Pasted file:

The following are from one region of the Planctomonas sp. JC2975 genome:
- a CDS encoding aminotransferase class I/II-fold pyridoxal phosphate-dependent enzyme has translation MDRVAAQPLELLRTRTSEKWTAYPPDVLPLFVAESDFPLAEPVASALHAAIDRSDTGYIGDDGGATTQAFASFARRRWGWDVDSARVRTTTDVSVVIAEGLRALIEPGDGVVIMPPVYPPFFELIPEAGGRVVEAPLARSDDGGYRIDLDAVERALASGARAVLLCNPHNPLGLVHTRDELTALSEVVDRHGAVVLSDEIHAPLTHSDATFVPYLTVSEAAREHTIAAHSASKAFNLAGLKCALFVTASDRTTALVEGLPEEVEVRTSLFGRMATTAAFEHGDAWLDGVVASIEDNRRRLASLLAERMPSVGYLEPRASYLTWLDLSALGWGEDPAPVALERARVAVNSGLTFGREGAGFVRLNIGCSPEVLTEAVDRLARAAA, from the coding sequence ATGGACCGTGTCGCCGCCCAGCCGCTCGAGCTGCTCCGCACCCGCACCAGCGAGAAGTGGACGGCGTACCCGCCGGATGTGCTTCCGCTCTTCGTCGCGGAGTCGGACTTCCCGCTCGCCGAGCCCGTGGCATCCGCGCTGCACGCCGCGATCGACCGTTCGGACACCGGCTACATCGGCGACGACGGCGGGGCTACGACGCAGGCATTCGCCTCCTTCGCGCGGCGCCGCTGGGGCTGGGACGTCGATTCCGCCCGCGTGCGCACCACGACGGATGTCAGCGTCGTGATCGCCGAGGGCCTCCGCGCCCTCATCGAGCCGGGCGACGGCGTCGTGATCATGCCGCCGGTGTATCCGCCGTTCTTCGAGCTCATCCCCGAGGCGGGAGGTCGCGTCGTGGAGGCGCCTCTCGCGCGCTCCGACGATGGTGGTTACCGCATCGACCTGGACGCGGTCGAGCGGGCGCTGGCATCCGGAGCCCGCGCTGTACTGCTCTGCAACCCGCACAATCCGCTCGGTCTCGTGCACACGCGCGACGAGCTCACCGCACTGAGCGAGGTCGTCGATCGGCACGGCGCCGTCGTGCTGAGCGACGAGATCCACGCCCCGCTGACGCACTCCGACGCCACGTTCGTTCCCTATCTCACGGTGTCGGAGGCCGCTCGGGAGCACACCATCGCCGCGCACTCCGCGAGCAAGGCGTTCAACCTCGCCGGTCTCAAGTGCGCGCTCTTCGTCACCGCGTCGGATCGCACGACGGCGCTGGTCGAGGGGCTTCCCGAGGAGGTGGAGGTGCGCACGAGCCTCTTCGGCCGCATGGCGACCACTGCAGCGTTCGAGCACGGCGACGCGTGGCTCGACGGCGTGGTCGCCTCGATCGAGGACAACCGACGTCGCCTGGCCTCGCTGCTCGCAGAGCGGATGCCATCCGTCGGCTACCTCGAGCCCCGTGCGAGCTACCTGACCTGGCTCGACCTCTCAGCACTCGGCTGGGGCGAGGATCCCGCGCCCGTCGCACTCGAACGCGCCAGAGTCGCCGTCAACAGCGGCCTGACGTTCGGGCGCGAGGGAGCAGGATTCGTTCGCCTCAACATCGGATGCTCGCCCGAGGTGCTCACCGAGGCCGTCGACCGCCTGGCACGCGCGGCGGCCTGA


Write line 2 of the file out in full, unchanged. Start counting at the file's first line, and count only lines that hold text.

- a CDS encoding aminotransferase class I/II-fold pyridoxal phosphate-dependent enzyme has translation MDRVAAQPLELLRTRTSEKWTAYPPDVLPLFVAESDFPLAEPVASALHAAIDRSDTGYIGDDGGATTQAFASFARRRWGWDVDSARVRTTTDVSVVIAEGLRALIEPGDGVVIMPPVYPPFFELIPEAGGRVVEAPLARSDDGGYRIDLDAVERALASGARAVLLCNPHNPLGLVHTRDELTALSEVVDRHGAVVLSDEIHAPLTHSDATFVPYLTVSEAAREHTIAAHSASKAFNLAGLKCALFVTASDRTTALVEGLPEEVEVRTSLFGRMATTAAFEHGDAWLDGVVASIEDNRRRLASLLAERMPSVGYLEPRASYLTWLDLSALGWGEDPAPVALERARVAVNSGLTFGREGAGFVRLNIGCSPEVLTEAVDRLARAAA, from the coding sequence ATGGACCGTGTCGCCGCCCAGCCGCTCGAGCTGCTCCGCACCCGCACCAGCGAGAAGTGGACGGCGTACCCGCCGGATGTGCTTCCGCTCTTCGTCGCGGAGTCGGACTTCCCGCTCGCCGAGCCCGTGGCATCCGCGCTGCACGCCGCGATCGACCGTTCGGACACCGGCTACATCGGCGACGACGGCGGGGCTACGACGCAGGCATTCGCCTCCTTCGCGCGGCGCCGCTGGGGCTGGGACGTCGATTCCGCCCGCGTGCGCACCACGACGGATGTCAGCGTCGTGATCGCCGAGGGCCTCCGCGCCCTCATCGAGCCGGGCGACGGCGTCGTGATCATGCCGCCGGTGTATCCGCCGTTCTTCGAGCTCATCCCCGAGGCGGGAGGTCGCGTCGTGGAGGCGCCTCTCGCGCGCTCCGACGATGGTGGTTACCGCATCGACCTGGACGCGGTCGAGCGGGCGCTGGCATCCGGAGCCCGCGCTGTACTGCTCTGCAACCCGCACAATCCGCTCGGTCTCGTGCACACGCGCGACGAGCTCACCGCACTGAGCGAGGTCGTCGATCGGCACGGCGCCGTCGTGCTGAGCGACGAGATCCACGCCCCGCTGACGCACTCCGACGCCACGTTCGTTCCCTATCTCACGGTGTCGGAGGCCGCTCGGGAGCACACCATCGCCGCGCACTCCGCGAGCAAGGCGTTCAACCTCGCCGGTCTCAAGTGCGCGCTCTTCGTCACCGCGTCGGATCGCACGACGGCGCTGGTCGAGGGGCTTCCCGAGGAGGTGGAGGTGCGCACGAGCCTCTTCGGCCGCATGGCGACCACTGCAGCGTTCGAGCACGGCGACGCGTGGCTCGACGGCGTGGTCGCCTCGATCGAGGACAACCGACGTCGCCTGGCCTCGCTGCTCGCAGAGCGGATGCCATCCGTCGGCTACCTCGAGCCCCGTGCGAGCTACCTGACCTGGCTCGACCTCTCAGCACTCGGCTGGGGCGAGGATCCCGCGCCCGTCGCACTCGAACGCGCCAGAGTCGCCGTCAACAGCGGCCTGACGTTCGGGCGCGAGGGAGCAGGATTCGTTCGCCTCAACATCGGATGCTCGCCCGAGGTGCTCACCGAGGCCGTCGACCGCCTGGCACGCGCGGCGGCCTGA